Wednesday, August 31, 2011

Midnight in Paris ****

Director: Woody Allen
Cast: Owen Wilson, Rachel McAdams, Adrien Brody
Alison PillCarla Bruni-Sarkozy, Corey Stoll, Kathy Bates
Kurt Fuller, Léa Seydoux, Marion Cotillard
Mimi Kennedy, Tom Hiddleston

From its opening scene, Midnight in Paris establishes itself as a love song: we see how a series of shots of the city comprise a verse that thrills us because of its familiarity (ooh it's Notre Dame! ooh it's Place Vendome!) and despite its otherworldly beauty.
Paris is one of those cities that becomes universal because of the feelings they inspire even if you have never visited them. Tons of films have been set in Paris, tons of romances have been set there as well and to those less inclined by emotions, the French capital has also been the stage for some of the most revolutionary cultural movements in the world.
It makes absolute sense then, that Woody Allen would fall head over heels for it. Not since Manhattan had he shown such passion for a place as he does in this film. Structured like his iconic ode to New York City, Midnight in Paris is formed by a bookend in which we first develop the crush, a large plot development in which we suffer through the ups and downs of love and a final thought that reminds us, not only of our insignificance but about the immortality of beauty.
Throughout the film, Allen, aided by cinematographer Darius Khondji's breathtaking framing, reminds us that Paris will remain even after we're gone.
Take for example the scene in which we meet Gil Pender (Wilson), our protagonist. We hear him talking to his fiancee Inez (McAdams) about the beauty and romanticism of Paris but we can not see either of them. What we see instead is a huge pond filled with fragile water lilies. For a moment, we're not even sure if we're watching a painting or an actual real life image, Then Gil mentions something about Monet and our mind clicks, but so does the camera and we move to find ourselves in front of the people we're about to meet.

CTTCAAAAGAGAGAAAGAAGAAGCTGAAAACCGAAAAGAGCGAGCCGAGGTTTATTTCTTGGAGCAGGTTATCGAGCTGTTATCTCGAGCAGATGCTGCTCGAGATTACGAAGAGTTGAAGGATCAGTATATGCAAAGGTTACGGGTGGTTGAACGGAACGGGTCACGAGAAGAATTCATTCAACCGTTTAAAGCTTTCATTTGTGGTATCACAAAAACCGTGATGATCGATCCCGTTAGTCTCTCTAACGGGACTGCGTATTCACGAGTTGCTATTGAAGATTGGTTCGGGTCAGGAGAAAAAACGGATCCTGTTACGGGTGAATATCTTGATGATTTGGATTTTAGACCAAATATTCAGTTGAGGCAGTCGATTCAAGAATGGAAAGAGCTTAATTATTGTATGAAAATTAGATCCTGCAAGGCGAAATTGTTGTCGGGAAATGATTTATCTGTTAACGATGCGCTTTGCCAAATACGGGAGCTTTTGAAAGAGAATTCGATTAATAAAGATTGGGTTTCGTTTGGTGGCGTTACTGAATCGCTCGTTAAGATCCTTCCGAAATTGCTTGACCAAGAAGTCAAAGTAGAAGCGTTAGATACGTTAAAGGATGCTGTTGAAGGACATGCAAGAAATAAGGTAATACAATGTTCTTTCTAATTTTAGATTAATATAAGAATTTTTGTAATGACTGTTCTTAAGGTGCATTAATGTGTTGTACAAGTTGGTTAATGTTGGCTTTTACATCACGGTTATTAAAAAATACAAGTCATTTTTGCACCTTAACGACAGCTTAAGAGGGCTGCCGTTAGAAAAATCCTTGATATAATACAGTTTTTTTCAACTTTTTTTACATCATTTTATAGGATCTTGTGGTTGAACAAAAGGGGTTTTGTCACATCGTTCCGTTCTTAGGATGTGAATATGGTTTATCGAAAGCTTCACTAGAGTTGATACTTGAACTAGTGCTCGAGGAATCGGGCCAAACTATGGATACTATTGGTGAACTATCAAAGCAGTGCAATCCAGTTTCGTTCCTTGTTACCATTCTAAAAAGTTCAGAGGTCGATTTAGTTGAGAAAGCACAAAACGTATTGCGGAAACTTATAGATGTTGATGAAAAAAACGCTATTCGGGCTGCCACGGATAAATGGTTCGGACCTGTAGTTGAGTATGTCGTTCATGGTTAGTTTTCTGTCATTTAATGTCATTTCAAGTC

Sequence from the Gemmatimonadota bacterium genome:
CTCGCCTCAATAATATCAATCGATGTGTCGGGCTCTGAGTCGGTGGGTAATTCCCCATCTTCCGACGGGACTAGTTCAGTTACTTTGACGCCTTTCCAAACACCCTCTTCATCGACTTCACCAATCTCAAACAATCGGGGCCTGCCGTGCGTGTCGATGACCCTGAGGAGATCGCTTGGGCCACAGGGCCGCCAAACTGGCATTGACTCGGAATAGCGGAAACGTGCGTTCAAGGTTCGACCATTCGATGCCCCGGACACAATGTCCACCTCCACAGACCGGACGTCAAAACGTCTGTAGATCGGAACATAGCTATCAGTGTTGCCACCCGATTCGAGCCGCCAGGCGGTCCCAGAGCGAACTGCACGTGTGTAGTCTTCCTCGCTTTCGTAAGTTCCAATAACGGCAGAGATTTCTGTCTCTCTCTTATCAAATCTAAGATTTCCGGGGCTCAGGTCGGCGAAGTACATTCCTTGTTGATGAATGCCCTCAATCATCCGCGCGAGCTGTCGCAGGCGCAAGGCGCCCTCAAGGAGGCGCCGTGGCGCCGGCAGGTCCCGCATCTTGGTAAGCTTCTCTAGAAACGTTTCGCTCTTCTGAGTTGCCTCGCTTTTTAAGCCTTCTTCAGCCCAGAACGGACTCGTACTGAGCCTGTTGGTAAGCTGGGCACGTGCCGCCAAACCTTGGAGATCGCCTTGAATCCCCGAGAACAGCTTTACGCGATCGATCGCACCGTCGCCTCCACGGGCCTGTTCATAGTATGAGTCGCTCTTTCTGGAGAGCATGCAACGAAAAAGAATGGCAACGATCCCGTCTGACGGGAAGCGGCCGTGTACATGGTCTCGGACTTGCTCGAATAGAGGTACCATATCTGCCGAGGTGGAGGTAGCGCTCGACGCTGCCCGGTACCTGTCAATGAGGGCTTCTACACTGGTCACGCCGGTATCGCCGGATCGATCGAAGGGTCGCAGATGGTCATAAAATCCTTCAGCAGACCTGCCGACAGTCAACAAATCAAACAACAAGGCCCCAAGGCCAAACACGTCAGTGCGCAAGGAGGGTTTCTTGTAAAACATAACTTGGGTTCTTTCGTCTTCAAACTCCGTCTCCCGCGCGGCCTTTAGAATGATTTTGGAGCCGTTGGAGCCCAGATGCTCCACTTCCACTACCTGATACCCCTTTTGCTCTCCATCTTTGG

In several other scenes throughout the movie, first we see places and things and only then do the characters enter the scene. The camera is sometimes placed before them, as if suggesting the characters need to catch up with time - and wondering if they ever will be able to do it - and sometimes it seems to wander about trying to take in the riches of a city that's too overwhelming for a films's running time.
The subject of catching up with time might be the plot's biggest preoccupation, as Gil finds himself yearning to live in a different place as his writer's block increases. After working as a Hollywood hired hand- and being quite successful at it- he's trying out a novel for the first time. His trip to Paris is meant to inspire him but all he gets are insults from Inez and her parents (the pitch perfect Kennedy and Fuller).